Infoscience

Conference paper

On the Correctness of Transactional Memory

Transactional memory (TM) is perceived as an appealing alternative to critical sections for general purpose concurrent programming. Despite the large amount of recent work on TM implementations, however, very little effort has been devoted to precisely define what guarantees these implementations should provide. A formal description of such guarantees is necessary in order to check the correctness of TM systems, as well as to establish TM optimality results and inherent trade-offs. This paper presents opacity, a candidate correctness criterion for TM implementations. We define opacity as a property of concurrent transaction histories and give its graph theoretical interpretation. Opacity captures precisely the correctness requirements that have been intuitively described by many TM designers. Most TM systems we know of do ensure opacity. At a very first approximation, opacity can be viewed as an extension of the classical database serializability property with the additional requirement that even non-committed transactions are prevented from accessing inconsistent states. Capturing this requirement precisely, in the context of general objects, and without precluding pragmatic strategies that are often used by modern TM implementations, such as versioning, invisible reads, lazy updates, and open nesting, is not trivial. As a use case of opacity, we prove the first lower bound on the complexity of TM implementations. Basically, we show that every single-version TM system that uses invisible reads and does not abort non-conflicting transactions requires, in the worst case, Ω(k) steps for an operation to terminate, where k is the total number of objects shared by the transactions. This (tight) bound precisely captures an inherent trade-off in the design of TM systems. The bound also highlights a fundamental gap between systems in which transactions can be fully isolated from the outside environment, e.g., databases or certain specialized transactional languages, and systems that lack such isolation capabilities, e.g., general TM frameworks.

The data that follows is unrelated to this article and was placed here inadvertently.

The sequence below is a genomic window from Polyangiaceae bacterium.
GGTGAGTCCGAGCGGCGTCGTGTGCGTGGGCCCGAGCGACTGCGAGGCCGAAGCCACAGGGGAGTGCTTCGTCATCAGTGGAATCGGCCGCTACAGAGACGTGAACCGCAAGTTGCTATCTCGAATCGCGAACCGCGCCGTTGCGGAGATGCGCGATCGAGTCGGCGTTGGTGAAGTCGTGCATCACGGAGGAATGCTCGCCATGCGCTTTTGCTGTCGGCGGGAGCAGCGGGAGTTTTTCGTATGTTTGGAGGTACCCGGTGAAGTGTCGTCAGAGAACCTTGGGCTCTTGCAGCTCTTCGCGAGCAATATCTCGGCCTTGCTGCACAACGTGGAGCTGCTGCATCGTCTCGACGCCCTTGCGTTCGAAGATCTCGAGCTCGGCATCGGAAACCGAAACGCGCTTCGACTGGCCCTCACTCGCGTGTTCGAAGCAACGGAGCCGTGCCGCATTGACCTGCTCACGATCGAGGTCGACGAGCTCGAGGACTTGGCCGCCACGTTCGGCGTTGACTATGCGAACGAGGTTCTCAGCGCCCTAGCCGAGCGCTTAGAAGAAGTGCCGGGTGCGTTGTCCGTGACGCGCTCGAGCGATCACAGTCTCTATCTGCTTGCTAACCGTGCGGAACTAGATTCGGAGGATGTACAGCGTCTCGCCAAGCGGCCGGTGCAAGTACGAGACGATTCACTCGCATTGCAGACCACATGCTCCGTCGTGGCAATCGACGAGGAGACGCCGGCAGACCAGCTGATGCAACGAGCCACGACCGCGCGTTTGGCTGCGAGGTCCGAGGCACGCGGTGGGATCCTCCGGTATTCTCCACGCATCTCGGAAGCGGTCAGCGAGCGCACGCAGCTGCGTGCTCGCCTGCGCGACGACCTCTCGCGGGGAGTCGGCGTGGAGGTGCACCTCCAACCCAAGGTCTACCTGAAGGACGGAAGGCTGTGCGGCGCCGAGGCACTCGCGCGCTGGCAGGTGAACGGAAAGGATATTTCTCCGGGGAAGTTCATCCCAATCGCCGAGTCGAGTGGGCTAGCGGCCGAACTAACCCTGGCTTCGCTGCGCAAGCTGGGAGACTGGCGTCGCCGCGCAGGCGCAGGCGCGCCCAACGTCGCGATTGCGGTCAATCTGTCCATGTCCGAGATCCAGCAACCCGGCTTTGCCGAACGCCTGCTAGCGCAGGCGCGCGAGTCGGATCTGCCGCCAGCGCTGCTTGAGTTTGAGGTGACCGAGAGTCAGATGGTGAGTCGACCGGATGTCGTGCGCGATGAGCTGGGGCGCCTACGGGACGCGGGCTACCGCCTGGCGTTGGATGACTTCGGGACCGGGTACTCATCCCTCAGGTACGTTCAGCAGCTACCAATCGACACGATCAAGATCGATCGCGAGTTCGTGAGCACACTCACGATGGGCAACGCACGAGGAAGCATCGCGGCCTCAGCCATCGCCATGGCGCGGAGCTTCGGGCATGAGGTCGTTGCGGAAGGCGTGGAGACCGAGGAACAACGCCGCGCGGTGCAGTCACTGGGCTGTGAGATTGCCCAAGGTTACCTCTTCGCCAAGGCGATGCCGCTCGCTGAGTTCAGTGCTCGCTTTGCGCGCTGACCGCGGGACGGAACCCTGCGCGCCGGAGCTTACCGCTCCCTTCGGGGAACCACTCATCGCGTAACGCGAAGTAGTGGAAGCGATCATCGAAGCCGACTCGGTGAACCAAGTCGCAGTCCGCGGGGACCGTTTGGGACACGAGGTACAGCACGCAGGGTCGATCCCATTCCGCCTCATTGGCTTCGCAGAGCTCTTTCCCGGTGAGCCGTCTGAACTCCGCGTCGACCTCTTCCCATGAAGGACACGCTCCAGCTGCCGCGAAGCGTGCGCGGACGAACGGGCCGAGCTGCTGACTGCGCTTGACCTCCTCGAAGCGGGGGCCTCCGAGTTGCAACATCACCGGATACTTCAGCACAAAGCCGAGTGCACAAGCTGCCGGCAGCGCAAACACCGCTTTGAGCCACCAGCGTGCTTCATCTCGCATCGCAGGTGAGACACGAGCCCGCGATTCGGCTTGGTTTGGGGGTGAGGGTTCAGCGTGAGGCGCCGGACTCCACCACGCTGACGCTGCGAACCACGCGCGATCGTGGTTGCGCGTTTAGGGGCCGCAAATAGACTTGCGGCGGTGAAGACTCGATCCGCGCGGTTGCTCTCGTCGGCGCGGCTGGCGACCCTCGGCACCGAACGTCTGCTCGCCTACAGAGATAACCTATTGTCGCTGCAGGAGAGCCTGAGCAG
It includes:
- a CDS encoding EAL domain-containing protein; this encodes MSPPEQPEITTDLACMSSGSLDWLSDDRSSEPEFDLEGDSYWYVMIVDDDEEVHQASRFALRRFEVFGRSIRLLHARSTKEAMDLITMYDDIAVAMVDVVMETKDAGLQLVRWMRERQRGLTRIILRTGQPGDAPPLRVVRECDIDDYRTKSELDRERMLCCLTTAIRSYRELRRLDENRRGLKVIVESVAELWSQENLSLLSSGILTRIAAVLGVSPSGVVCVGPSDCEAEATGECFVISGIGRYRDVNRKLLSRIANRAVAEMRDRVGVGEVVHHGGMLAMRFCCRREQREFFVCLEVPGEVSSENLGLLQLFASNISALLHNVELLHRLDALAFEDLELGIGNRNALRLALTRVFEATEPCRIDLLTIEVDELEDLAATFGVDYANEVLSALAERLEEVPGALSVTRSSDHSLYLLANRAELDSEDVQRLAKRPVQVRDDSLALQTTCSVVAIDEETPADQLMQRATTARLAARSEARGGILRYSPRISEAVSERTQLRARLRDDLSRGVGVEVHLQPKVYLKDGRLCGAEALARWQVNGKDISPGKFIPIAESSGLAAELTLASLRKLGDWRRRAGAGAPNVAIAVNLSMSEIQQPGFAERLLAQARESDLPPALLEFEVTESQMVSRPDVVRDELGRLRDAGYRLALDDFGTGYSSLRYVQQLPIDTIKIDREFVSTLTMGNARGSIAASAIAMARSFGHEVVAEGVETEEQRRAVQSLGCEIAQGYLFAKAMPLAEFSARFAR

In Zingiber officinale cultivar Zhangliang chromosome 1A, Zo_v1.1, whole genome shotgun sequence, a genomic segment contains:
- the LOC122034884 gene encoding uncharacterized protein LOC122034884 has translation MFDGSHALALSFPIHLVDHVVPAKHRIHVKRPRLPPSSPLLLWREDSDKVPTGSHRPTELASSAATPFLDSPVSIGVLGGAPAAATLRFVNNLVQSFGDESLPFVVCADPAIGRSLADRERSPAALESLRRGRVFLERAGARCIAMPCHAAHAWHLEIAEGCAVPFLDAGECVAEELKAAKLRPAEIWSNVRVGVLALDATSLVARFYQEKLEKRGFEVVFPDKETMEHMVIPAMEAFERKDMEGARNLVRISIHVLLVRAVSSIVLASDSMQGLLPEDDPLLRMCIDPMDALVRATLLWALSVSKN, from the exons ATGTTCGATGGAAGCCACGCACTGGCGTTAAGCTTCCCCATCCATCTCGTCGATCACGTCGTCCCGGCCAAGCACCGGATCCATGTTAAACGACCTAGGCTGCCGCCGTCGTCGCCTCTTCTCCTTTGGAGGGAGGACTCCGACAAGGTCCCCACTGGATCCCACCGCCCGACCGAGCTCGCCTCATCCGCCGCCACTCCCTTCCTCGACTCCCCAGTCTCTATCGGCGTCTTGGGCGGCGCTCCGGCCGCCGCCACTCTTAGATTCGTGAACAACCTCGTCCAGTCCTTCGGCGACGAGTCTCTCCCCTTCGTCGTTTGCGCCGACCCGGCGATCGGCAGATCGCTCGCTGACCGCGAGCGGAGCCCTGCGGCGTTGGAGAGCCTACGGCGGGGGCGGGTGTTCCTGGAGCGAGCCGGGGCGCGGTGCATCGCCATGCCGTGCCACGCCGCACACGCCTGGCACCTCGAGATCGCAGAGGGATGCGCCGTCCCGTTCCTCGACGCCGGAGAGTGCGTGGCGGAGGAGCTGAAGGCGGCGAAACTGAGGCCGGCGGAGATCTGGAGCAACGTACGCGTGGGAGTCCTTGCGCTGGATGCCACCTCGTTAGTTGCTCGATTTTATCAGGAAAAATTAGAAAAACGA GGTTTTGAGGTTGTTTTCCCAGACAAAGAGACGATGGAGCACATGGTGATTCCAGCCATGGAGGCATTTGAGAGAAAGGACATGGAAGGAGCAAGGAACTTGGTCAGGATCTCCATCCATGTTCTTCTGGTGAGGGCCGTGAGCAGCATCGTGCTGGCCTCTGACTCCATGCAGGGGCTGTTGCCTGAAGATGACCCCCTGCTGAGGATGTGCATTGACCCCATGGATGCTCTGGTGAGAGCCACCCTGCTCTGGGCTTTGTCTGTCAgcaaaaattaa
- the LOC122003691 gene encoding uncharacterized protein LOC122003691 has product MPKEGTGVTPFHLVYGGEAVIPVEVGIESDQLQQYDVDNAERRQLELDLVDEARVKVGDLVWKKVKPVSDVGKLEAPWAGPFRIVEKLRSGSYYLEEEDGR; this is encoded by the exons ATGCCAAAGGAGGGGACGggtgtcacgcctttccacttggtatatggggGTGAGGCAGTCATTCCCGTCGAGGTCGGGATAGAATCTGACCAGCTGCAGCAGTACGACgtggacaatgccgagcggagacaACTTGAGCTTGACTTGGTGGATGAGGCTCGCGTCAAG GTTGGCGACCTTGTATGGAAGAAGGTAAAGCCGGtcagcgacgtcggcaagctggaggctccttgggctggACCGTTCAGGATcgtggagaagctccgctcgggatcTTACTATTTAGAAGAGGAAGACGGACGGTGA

Related material